National Review Essentials Party Like It Was 2008

“I saw protestors once at Davos,” he said, “and, you know, what occurred to me about them was they were having so much fun. These young people, they looked like they were having the time of their lives. And they were probably, you know, screwing each other with gleeful abandon. I almost envied them. You never saw people have so much fun than this group I observed in Switzerland. You could tell it was a high point of their lives, and they’d go on to become bankers. But this crowd, I really don’t know. Like, the black-mask people? I think they’re really bad actors, to put it mildly. That’s an idiomatic expression meaning ‘up to no good.’”

The protestors had also caused trouble for the young Jen Leventhal, a junior in college with bright blond highlights who came to the National Review party with a bunch of classmates—all Democrats except her!—who had been sent to the convention as part of a course they’re all taking this semester at the University of Pennsylvania. One of Ms. Leventhal’s friends, an intern at MSNBC, had almost gotten arrested earlier in the day because she happened to be standing near some protestors who had done something or other to anger the police.

“She was standing there, like, trying to get her bearings, and then they just encircled everyone and said, ‘Put your hands on your head,’” Ms. Leventhal said. “She showed them her credentials. I mean, she obviously wasn’t one of them. She was dressed nicely. They were anarchists.”

Nearby, Mr. Ponnuru was standing next to a table and speaking with great enthusiasm about tax reform. His left hand he kept in his pants pocket, and his right he used to stir his drink.

“I propose the idea of a tax reform centered on a massive expansion of the child tax credit from its current level of $1,000 to $5,000 per child, applicable against payroll taxes,” he said, his voice rising and falling as if he were singing a song. “And the idea is that the overall reform is pro-growth, simplifying, pro-investment and so forth. It also shifts the tax burden upwards so it’s progressive. And it’s also revenue-neutral, in design, although you could quibble with that. So the idea is that, look, if what conservatives want is pro-growth and pro-family, and if what liberals object to is regressivity and deficits, we can achieve the conservative objectives without running into the liberal objections. I’ve been promoting this idea for about three years. I think it’s more controversial among the conservative intelligentsia than I think it is among voters. And it’s partly because the conservative intelligentsia is used to an old playbook, right? We’re gonna cut cap-gains taxes, we’re gonna cut dividends taxes, we’re gonna cut the top marginal taxes rate—all of which I’m in favor of but none of which I think speaks to the actual concerns of Middle American voters the way the Reagan program did in 1981.”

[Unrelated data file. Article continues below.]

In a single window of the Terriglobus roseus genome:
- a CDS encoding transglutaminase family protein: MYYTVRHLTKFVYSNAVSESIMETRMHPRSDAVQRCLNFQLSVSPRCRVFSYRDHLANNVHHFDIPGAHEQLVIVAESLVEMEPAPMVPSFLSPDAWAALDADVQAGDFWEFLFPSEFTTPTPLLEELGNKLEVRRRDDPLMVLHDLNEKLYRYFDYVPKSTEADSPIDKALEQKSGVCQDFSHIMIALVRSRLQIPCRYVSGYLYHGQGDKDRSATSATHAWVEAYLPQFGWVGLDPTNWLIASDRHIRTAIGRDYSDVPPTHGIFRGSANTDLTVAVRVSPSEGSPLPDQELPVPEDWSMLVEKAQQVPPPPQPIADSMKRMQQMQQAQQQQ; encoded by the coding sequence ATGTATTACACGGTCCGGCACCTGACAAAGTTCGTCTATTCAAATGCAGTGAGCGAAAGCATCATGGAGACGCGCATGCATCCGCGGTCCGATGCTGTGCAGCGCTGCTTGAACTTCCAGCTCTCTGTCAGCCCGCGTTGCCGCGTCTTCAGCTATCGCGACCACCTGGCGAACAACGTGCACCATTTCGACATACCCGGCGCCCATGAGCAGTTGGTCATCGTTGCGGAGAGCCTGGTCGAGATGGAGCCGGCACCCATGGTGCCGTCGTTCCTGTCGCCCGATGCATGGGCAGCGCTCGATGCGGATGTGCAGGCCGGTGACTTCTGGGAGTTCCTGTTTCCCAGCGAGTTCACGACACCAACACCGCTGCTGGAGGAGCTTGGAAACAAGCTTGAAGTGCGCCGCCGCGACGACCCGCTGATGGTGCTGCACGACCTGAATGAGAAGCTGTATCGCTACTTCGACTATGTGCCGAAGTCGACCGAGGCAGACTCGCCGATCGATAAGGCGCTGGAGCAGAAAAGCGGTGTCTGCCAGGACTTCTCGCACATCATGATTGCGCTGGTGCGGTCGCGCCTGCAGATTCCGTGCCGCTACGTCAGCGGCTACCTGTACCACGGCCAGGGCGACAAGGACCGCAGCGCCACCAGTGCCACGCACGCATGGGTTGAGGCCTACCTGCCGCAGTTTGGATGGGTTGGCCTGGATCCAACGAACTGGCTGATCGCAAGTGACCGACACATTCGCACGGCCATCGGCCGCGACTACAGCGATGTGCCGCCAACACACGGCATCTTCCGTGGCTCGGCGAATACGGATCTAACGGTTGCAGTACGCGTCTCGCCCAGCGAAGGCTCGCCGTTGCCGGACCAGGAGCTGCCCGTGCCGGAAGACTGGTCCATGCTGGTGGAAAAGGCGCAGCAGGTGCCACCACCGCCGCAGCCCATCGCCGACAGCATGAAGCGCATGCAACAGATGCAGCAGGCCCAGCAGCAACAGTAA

There was more like that, and an evaluation of the social structure of conservatism. Who are the conservative elite?

“The think tanks, the editorial writers for the conservative media outlets, the talk show hosts to some degree,” Mr. Ponnuru said. “I mean, just, the conservative elites … and you know I’ve talked to politicians who have read my articles on this stuff [who say] ‘Our interest groups are not interested in this’ and it’s actually an intellectual blockage … that keeps them from supporting this stuff.”

A 57-year-old man with almost no hair came over to the table and waited patiently for Mr. Ponnuru to finish before introducing himself as Cam Cavasso of Hawaii. He wore a light-blue polo shirt, and a heart-shaped American flag button emblazoned with a pro-life slogan and a pair of flashing lights. He had come to the convention not as a delegate, not as a reporter, but as a supporter of Alaska Governor Sarah Palin.

“So, are you a social conservative?” a reporter asked Mr. Cavasso.

“Yes, I am,” he said.

“Hard to miss!” Mr. Ponnuru said with a laugh, and gestured at the pin.

“When I saw McCain choose Palin, I made a decision to come and be part of it,” Mr. Cavasso said a moment later, speaking slowly and smiling slightly and not moving his head even a little bit. “She’s one tough lady, from the tough land of Alaska. She’s a hunter, she’s a mother, and she’s a wife. She’s an outdoors person. She’s got conservative values that value life. What’s going on with her 17-year-old is just another opportunity to come out on top, because it’s a difficult situation where a lot of people would just say, ‘Let’s do an abortion.’”

Pretty quickly, Mr. Ponnuru made a reconnaissance of the room, and made his way into another conversation.

lneyfakh@observer.com